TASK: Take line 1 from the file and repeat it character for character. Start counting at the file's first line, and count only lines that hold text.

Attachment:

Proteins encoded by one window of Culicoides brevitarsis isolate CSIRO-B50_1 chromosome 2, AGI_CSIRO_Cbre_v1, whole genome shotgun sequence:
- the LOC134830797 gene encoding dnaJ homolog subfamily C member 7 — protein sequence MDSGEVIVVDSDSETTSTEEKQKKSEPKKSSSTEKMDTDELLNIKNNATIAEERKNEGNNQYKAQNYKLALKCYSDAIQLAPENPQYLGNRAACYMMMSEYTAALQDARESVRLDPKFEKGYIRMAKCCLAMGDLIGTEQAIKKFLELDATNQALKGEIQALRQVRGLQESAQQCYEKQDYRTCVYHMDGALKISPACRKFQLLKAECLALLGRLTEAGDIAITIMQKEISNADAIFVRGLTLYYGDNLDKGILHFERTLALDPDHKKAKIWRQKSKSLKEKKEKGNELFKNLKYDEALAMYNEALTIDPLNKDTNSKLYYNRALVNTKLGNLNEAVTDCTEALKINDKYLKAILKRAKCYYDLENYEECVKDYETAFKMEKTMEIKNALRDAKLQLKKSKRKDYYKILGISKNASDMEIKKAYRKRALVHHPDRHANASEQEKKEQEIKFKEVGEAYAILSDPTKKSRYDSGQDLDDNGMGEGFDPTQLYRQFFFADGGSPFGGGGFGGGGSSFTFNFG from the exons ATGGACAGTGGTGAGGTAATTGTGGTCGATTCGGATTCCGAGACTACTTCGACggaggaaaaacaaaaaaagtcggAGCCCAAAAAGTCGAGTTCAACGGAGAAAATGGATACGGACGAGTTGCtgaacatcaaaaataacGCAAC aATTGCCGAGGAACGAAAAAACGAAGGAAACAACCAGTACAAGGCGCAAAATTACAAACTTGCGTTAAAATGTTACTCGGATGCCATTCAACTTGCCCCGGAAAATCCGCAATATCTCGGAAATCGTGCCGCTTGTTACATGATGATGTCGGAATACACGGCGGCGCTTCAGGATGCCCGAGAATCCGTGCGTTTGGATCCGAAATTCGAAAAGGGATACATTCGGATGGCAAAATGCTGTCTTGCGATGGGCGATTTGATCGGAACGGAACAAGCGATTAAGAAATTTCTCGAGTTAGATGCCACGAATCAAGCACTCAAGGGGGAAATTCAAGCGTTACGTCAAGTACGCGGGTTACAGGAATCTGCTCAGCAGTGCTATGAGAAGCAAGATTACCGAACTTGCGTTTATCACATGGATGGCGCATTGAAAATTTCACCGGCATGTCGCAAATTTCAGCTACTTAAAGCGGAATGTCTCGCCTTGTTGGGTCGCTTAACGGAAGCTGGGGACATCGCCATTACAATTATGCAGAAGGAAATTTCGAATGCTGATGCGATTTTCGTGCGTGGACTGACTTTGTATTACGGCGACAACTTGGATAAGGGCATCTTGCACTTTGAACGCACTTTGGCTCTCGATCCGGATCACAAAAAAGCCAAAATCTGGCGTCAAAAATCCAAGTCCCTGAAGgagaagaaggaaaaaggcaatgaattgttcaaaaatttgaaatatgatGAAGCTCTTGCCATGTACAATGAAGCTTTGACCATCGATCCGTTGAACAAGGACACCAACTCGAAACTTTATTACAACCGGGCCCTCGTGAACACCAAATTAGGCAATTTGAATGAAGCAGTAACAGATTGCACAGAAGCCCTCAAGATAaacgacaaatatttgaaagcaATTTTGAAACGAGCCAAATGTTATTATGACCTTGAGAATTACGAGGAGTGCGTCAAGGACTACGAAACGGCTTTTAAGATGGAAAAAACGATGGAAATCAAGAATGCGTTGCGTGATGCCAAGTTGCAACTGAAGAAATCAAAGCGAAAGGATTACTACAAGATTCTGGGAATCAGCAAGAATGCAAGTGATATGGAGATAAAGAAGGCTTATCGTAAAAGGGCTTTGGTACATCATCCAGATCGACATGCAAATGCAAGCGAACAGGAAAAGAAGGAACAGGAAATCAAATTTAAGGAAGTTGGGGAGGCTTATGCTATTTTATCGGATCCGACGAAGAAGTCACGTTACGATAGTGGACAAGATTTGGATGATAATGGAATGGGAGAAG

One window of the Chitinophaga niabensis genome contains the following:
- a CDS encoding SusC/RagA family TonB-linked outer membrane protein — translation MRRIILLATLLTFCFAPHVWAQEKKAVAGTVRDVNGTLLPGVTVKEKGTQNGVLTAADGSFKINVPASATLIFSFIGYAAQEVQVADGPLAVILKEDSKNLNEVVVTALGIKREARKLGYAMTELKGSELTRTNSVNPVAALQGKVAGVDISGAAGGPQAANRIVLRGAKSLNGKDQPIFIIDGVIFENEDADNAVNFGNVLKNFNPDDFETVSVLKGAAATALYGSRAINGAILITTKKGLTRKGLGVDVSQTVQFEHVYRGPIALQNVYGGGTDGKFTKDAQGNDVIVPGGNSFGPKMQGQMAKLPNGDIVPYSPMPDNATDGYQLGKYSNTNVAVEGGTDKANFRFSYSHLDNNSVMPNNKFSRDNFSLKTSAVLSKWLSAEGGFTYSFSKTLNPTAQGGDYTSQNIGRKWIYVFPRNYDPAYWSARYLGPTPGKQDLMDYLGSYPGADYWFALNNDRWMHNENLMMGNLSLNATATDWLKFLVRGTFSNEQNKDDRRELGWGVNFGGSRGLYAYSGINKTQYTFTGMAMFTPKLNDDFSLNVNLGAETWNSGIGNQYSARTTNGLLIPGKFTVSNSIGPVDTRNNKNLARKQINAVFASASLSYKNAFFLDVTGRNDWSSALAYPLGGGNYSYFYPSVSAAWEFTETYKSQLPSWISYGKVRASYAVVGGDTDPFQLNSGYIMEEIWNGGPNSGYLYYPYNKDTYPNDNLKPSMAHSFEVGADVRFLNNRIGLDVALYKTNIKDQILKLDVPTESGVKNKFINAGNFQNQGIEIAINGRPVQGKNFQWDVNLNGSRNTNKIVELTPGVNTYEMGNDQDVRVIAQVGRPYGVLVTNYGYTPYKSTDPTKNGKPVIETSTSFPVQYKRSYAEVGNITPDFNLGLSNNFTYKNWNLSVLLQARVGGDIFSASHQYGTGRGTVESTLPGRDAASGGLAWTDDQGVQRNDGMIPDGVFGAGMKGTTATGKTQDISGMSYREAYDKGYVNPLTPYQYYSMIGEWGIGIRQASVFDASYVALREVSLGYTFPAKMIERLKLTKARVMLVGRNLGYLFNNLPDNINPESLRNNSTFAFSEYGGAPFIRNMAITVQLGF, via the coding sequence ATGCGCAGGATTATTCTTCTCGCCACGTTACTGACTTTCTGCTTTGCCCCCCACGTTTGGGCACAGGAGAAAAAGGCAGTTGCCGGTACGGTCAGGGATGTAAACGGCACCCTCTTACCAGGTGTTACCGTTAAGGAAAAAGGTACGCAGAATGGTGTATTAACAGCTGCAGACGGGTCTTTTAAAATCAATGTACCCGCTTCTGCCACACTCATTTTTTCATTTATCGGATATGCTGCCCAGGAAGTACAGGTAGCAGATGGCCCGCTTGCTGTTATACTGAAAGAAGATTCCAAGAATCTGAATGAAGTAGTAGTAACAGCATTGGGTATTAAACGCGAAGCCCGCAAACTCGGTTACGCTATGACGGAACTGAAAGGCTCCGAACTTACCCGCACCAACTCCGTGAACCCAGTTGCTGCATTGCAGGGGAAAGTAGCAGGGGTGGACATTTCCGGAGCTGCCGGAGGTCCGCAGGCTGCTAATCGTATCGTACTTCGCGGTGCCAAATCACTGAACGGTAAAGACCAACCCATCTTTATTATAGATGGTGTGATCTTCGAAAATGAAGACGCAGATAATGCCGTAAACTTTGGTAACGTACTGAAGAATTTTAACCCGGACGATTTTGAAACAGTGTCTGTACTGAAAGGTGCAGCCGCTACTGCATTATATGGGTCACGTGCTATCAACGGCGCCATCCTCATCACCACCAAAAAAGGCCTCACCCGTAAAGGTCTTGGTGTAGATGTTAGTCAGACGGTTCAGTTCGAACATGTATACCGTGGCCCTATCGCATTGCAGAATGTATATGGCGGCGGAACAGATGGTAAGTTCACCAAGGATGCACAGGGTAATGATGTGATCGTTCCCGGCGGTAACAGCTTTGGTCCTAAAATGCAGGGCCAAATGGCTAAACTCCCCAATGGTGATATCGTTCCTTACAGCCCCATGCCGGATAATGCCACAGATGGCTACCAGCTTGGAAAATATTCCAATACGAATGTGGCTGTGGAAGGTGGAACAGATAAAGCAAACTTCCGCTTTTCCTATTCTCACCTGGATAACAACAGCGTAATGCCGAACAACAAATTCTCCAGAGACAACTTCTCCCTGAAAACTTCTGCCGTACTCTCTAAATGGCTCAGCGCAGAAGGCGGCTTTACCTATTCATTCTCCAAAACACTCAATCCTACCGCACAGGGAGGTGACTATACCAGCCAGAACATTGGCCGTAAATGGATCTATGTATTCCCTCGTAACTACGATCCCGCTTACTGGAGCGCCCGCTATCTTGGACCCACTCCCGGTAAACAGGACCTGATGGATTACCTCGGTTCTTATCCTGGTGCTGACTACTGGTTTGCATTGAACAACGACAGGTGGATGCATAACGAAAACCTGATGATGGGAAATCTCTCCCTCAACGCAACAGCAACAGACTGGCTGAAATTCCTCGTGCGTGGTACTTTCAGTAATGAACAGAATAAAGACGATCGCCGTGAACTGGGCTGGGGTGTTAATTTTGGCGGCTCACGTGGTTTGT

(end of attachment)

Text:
Proteins encoded by one window of Culicoides brevitarsis isolate CSIRO-B50_1 chromosome 2, AGI_CSIRO_Cbre_v1, whole genome shotgun sequence: